It actually lowers the longevity to turn it on and off everyday. All the silicon chips do better at a fixed temp instead of being cold then hot over and over. HDD's have to park the reading heads and unpark. The PC i'm using now hasn't been off for more than a couple hours in at least 4 years and it's 7 years old i7-980x + fiji pro and not a single hardware failure at all. I did a single GPU upgrade from a radeon 5870 to a fiji pro and on the fiji pro i was able to unlock some of the stream processors. It's within a few fps of a full fiji x. If you use your PC everyday just leave it on. Reply
  • Demiurge - Monday, December 19, 2016 - link

    I agree with you in theory, but in practice, considering that you are essentially talking about the power of 2 versus 3 60W light bulbs -- you probably are already wasting the energy elsewhere. Besides, ever heard of sleep modes if you are that concerned about energy... sheesh! Reply
  • TheJian - Tuesday, December 13, 2016 - link

    If this chip can really match a 6900k at 45w less they should charge $1000 for it period. They are not in business to be your friend, and it's high time they make some CASH while they can. Intel won't take forever to respond. Intel shareholders won't want to see a price war today, they want profits high after losing 4.1B a year on mobile for ages. They won't want those gains that come from quitting that crap to go away again due to a price war. Intel can't afford to take a huge stock price hit at this time either. They are about to lose the fab wars and need all the cash they can get. That is why this is the perfect time to attack for AMD.

    Pricing your chips stupid will get them killed. There are people already paying for Intel chips at current prices and they're actually selling a LOT of them. No point in low-balling if you have an equal performing chip at 2/3 watts. I'd probably sell it at price parity at all levels of Intel chips if this is the case. Just make sure you don't screw the low chip with less PCIE lanes and you're golden. People can still get in cheap then and upgrade later to top end stuff or rev2 if AMD makes AM4 last through 10nm starts. Win with stuff like that, not pricing. Price what the market will take and no less. Sure I want a cheap chip, but I also want AMD to make a few billion, get debt free and have a few billion left in the bank cash for the future.

    If they price like you're saying they're idiots and management should be fired immediately. If you sell out the first batch, raise the price another $100. Clearly people would pay an extra $100 when Intel charges double that for the 40 lanes and that's on top of the board costs. So AMD would still be doing small favors then. If you're crunching all day on this (like I will be in handbrake etc) then that 50w bulb burning all day will add up over 5yrs of this things life also. The TCO is what I care about.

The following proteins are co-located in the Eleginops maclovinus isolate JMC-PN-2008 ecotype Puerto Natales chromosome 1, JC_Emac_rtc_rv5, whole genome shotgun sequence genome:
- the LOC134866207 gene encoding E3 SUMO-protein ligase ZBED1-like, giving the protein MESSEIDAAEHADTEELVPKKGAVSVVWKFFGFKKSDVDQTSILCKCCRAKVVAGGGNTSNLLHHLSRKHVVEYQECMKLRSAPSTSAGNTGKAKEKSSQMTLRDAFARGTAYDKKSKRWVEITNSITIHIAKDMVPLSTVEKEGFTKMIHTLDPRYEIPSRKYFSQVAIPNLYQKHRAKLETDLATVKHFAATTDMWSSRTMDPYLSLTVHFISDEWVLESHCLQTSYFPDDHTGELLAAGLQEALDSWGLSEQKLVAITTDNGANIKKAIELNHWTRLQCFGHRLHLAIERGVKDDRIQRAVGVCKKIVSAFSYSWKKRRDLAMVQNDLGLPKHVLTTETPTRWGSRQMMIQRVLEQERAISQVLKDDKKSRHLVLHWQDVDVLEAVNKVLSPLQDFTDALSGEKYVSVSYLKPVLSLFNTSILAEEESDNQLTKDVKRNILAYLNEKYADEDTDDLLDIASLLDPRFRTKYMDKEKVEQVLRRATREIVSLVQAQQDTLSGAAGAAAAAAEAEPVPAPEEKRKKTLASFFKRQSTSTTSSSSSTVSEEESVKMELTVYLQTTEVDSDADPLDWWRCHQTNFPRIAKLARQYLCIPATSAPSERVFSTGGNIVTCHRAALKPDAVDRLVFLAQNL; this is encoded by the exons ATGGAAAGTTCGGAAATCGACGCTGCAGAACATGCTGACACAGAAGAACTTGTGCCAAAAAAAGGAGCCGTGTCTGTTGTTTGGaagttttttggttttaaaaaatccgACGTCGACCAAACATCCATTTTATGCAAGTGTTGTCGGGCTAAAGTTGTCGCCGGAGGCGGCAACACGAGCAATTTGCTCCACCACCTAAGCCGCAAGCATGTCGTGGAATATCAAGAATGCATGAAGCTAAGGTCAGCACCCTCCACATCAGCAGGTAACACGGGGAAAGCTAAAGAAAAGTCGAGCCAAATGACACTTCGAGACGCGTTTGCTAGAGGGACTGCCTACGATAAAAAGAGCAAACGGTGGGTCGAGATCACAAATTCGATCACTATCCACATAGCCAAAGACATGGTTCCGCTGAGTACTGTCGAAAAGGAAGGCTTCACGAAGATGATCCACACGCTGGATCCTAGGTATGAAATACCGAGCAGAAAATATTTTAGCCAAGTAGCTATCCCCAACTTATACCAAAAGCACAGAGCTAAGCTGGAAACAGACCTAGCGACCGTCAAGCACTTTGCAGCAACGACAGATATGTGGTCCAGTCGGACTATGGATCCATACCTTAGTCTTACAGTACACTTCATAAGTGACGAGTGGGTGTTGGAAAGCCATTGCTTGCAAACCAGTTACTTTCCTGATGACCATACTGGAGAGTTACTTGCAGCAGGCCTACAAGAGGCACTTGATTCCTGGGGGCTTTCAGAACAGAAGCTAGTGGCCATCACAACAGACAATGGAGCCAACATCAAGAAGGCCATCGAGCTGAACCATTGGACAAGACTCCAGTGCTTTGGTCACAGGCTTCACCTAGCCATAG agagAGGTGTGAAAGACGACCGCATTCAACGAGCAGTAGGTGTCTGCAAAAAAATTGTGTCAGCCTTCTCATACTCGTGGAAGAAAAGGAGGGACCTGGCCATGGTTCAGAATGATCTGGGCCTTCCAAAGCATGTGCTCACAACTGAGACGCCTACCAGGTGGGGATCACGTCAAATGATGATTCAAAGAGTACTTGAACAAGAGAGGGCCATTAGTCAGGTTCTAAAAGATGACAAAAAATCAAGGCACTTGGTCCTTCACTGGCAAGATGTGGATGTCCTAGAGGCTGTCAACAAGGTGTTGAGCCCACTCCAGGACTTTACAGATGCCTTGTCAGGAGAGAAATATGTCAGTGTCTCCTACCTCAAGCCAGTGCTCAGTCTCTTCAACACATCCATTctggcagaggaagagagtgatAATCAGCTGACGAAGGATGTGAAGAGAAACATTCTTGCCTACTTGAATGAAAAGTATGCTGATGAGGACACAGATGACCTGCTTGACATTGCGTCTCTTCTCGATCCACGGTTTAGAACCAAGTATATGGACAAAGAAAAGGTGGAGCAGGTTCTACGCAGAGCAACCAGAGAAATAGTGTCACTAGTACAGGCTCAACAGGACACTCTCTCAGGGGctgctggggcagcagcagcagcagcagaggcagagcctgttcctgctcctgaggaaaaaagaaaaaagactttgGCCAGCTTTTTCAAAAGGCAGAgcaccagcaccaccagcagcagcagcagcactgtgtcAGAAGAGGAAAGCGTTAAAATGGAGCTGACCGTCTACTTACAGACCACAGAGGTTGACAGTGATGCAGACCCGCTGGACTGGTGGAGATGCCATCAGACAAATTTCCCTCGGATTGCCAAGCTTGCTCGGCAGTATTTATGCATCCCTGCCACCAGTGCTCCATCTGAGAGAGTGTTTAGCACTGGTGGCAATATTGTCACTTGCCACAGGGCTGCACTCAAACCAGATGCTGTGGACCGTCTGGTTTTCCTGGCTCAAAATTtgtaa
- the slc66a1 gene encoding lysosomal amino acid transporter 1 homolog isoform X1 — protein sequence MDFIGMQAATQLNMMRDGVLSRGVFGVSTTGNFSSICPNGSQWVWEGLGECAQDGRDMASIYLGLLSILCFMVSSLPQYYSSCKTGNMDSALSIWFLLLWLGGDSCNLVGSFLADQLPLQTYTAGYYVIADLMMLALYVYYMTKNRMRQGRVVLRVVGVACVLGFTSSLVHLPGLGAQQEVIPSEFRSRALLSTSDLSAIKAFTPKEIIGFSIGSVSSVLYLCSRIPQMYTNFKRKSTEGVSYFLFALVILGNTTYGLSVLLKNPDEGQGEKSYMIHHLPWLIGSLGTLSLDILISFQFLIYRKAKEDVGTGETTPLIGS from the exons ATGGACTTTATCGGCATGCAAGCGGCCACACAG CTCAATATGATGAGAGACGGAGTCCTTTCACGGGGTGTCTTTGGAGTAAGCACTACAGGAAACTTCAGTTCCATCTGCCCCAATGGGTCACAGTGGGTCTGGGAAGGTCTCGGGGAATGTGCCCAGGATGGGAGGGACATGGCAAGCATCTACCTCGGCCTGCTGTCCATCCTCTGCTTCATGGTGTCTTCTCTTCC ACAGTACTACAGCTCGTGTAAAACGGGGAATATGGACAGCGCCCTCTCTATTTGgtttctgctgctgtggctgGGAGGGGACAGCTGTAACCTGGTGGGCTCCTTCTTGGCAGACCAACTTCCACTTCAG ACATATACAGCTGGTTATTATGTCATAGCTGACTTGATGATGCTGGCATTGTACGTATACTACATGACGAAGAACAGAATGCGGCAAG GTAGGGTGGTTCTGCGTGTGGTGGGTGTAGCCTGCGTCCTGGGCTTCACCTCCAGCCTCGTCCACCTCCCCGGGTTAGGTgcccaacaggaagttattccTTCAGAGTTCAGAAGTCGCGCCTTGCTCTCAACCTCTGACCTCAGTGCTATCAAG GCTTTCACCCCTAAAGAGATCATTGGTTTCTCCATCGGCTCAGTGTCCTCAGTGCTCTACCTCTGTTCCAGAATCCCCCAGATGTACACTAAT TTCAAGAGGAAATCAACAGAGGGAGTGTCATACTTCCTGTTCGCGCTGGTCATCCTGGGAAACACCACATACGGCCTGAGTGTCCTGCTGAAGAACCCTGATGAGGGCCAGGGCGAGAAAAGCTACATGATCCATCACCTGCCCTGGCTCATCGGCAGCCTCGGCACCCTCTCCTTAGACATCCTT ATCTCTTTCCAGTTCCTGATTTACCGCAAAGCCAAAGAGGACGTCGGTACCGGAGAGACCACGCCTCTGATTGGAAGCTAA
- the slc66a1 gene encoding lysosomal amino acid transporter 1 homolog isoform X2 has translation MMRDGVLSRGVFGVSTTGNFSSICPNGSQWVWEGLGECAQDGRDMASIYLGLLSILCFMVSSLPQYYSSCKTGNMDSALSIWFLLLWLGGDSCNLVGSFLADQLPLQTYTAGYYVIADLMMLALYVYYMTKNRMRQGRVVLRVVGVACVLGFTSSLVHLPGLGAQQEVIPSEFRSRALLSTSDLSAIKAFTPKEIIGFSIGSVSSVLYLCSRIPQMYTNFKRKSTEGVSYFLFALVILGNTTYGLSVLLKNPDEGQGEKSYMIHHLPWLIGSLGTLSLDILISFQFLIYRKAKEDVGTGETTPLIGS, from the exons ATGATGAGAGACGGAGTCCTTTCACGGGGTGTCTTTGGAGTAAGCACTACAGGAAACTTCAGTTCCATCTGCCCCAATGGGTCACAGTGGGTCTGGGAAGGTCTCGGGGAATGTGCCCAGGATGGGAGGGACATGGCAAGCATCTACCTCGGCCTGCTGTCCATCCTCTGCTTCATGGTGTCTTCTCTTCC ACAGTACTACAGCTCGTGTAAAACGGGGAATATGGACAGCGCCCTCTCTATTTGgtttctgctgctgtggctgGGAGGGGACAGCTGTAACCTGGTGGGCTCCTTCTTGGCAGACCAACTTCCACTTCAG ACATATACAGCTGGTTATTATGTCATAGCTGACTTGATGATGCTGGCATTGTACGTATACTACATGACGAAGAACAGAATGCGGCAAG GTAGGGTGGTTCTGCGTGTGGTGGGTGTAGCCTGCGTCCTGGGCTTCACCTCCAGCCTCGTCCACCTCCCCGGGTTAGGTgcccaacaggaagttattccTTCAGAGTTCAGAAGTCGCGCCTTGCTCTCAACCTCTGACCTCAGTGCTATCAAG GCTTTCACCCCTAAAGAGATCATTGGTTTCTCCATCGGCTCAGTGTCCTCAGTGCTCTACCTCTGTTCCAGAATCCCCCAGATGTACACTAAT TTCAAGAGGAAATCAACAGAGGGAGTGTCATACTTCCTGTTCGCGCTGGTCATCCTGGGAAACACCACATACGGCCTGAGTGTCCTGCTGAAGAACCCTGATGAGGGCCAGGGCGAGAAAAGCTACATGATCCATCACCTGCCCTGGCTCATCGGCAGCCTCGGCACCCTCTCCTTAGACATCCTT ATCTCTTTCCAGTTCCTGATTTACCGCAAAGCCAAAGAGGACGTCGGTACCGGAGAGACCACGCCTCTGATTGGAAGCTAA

If Intel's next chip comes Q2, you have 3 months to make as much money as possible then cut prices if needed. Of course, if all Intel manages to do is drop watts to AMD's watts with their next rev, I still wouldn't drop prices until I had units stuck on shelves...LOL. AMD has lost billions (and everything they owned) in the last ~15-17yrs. Time to make some bank. It looks like Intel quads will be 95w, so no low pricing please AMD. Make money.
    Reply
  • MobiusPizza - Tuesday, December 13, 2016 - link

    Yes and no. AMD is not a charity, they need to make money. But, they also need to gain market share, and to do so they need to price low and sacrifice profitability. Reply
  • Manch - Wednesday, December 14, 2016 - link

    Exactly. AMD needs to turn a profit thru volume, not per chip. AMD has earned themselves a stigma that they can only partially erase by bringing out a performing chip.They need to win mind share by offer the same for less. This will bring customers back into the fold. Then if they remain competitive, they can increase prices. When this chip does launch, if its good, hits parity with the competing Intel procs at a lower price, off feature parity, then they will win back customers. If its compete with a big ole * next to it....down teh drain they go. Reply
  • NesuD - Wednesday, December 14, 2016 - link

    There will be a price war. Intel has not lowered their prices through 2 new process nodes in any significant way. They have lots of margin built into their pricing because of higher yields so they can drop prices to compete with amd pricing at almost any level and stay profitable. Reply
  • Manch - Thursday, December 15, 2016 - link

    PCWorld has a good point regarding price.
    http://www.pcworld.com/article/3149101/components-...
    Reply